• Need for a policy for animals: An investigation by El Valle de Aridane has evidenced the poor situations for pets and other animals during the eruption, we resulted from a lack of a concrete plan of what to do with them, leading to make-shift shelters being improvised by locals, with up to 4,000 pets being cared for.
  • Legal challenges: 22 people have filed complaints to the Aridane courts against not being evacuated from their homes prior to the onset of the eruption, and many communities most affected were not called to information meetings to prepare themselves for what may happen. The NGO Tierra Bonita filed a similar complaint with the Aridane Court, which was rejected at the end of August due to alleged inconsistencies and a lack of injured parties involved, but is now being appealed through the Provincial Court.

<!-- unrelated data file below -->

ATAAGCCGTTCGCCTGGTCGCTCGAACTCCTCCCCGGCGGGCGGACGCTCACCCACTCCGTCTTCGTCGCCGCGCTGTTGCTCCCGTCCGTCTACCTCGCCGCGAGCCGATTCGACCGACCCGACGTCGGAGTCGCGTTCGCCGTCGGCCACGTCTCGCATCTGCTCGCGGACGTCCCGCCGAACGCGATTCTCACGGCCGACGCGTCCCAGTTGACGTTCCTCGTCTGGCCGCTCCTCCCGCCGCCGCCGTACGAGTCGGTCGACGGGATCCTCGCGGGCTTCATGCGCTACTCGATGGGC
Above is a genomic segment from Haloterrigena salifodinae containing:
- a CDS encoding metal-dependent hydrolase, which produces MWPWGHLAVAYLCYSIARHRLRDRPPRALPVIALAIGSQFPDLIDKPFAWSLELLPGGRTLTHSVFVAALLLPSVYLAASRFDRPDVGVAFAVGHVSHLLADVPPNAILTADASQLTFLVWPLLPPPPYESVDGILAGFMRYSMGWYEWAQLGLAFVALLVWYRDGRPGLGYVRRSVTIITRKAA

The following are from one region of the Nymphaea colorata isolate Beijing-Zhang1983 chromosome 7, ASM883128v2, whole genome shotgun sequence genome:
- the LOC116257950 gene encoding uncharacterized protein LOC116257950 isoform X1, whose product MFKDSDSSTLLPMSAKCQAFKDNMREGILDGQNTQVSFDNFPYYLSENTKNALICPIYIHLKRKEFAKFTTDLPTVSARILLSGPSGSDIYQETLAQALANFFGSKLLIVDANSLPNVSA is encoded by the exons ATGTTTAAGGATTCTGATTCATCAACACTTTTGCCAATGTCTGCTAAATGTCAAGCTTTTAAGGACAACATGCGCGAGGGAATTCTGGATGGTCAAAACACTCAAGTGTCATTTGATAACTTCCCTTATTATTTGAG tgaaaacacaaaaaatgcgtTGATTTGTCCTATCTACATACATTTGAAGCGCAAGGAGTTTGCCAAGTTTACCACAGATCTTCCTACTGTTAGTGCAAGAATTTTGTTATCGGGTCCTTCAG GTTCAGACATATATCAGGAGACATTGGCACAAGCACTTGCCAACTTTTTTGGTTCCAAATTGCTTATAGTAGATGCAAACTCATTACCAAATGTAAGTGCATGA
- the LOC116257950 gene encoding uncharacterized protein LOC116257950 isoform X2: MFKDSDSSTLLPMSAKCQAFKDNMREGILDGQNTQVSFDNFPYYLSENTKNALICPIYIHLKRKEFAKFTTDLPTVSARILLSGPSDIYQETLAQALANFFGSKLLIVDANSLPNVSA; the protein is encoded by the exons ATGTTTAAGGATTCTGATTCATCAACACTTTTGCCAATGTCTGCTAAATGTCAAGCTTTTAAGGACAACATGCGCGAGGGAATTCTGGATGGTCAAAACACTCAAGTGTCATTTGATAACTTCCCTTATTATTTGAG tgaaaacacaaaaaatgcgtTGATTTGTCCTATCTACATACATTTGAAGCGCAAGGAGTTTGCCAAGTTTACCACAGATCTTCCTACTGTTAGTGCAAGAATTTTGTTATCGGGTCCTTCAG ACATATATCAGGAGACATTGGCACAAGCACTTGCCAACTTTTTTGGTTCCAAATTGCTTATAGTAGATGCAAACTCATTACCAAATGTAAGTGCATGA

• New land registered by the Cadastre: The land registry in Tazacorte has registered the new land created by the lava deltas in the public domain, belonging to the municipality of Tazacorte and is classified as a rustic class with agricultural use.
  • Banana prices: Protests have been launched by the Platform for a Fair and Authentic Price of Bananas, who claim the volcanic catastrophe has been used to speculate on the price of bananas at the expense of farmers.

Sources: La Palma Ahora, Cabildo de La Palma, El Time, ABC España, El Valle de Aridane